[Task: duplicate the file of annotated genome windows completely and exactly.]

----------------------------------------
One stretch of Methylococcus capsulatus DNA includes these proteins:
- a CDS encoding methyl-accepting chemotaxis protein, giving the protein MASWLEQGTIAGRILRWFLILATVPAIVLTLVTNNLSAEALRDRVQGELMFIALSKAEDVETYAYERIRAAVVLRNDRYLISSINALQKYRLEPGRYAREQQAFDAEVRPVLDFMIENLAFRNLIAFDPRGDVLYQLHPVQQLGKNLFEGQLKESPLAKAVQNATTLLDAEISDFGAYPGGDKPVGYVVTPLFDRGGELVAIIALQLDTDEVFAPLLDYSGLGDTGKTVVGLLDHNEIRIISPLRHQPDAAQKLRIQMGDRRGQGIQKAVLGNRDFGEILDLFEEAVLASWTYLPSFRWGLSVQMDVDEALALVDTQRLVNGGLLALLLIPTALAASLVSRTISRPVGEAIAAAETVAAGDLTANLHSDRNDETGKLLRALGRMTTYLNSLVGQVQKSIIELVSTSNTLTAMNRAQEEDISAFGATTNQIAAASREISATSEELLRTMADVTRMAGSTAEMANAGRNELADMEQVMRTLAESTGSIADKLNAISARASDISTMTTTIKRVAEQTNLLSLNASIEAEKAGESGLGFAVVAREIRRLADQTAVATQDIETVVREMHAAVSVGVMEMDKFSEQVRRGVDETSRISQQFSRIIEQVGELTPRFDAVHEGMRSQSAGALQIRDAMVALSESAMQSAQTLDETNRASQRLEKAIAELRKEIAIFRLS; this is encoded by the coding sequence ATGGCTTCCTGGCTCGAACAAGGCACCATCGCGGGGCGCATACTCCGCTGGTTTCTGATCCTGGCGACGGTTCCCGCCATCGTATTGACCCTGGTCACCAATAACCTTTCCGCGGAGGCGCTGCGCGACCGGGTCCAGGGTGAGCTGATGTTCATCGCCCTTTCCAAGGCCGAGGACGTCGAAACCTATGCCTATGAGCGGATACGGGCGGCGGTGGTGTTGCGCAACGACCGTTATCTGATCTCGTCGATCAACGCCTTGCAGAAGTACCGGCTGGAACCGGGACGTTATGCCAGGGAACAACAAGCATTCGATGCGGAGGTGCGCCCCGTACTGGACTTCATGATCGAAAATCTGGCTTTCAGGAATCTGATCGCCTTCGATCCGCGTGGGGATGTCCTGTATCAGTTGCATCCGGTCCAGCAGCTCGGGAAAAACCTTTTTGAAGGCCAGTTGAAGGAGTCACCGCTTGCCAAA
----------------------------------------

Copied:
One stretch of Methylococcus capsulatus DNA includes these proteins:
- a CDS encoding methyl-accepting chemotaxis protein, giving the protein MASWLEQGTIAGRILRWFLILATVPAIVLTLVTNNLSAEALRDRVQGELMFIALSKAEDVETYAYERIRAAVVLRNDRYLISSINALQKYRLEPGRYAREQQAFDAEVRPVLDFMIENLAFRNLIAFDPRGDVLYQLHPVQQLGKNLFEGQLKESPLAKAVQNATTLLDAEISDFGAYPGGDKPVGYVVTPLFDRGGELVAIIALQLDTDEVFAPLLDYSGLGDTGKTVVGLLDHNEIRIISPLRHQPDAAQKLRIQMGDRRGQGIQKAVLGNRDFGEILDLFEEAVLASWTYLPSFRWGLSVQMDVDEALALVDTQRLVNGGLLALLLIPTALAASLVSRTISRPVGEAIAAAETVAAGDLTANLHSDRNDETGKLLRALGRMTTYLNSLVGQVQKSIIELVSTSNTLTAMNRAQEEDISAFGATTNQIAAASREISATSEELLRTMADVTRMAGSTAEMANAGRNELADMEQVMRTLAESTGSIADKLNAISARASDISTMTTTIKRVAEQTNLLSLNASIEAEKAGESGLGFAVVAREIRRLADQTAVATQDIETVVREMHAAVSVGVMEMDKFSEQVRRGVDETSRISQQFSRIIEQVGELTPRFDAVHEGMRSQSAGALQIRDAMVALSESAMQSAQTLDETNRASQRLEKAIAELRKEIAIFRLS; this is encoded by the coding sequence ATGGCTTCCTGGCTCGAACAAGGCACCATCGCGGGGCGCATACTCCGCTGGTTTCTGATCCTGGCGACGGTTCCCGCCATCGTATTGACCCTGGTCACCAATAACCTTTCCGCGGAGGCGCTGCGCGACCGGGTCCAGGGTGAGCTGATGTTCATCGCCCTTTCCAAGGCCGAGGACGTCGAAACCTATGCCTATGAGCGGATACGGGCGGCGGTGGTGTTGCGCAACGACCGTTATCTGATCTCGTCGATCAACGCCTTGCAGAAGTACCGGCTGGAACCGGGACGTTATGCCAGGGAACAACAAGCATTCGATGCGGAGGTGCGCCCCGTACTGGACTTCATGATCGAAAATCTGGCTTTCAGGAATCTGATCGCCTTCGATCCGCGTGGGGATGTCCTGTATCAGTTGCATCCGGTCCAGCAGCTCGGGAAAAACCTTTTTGAAGGCCAGTTGAAGGAGTCACCGCTTGCCAAA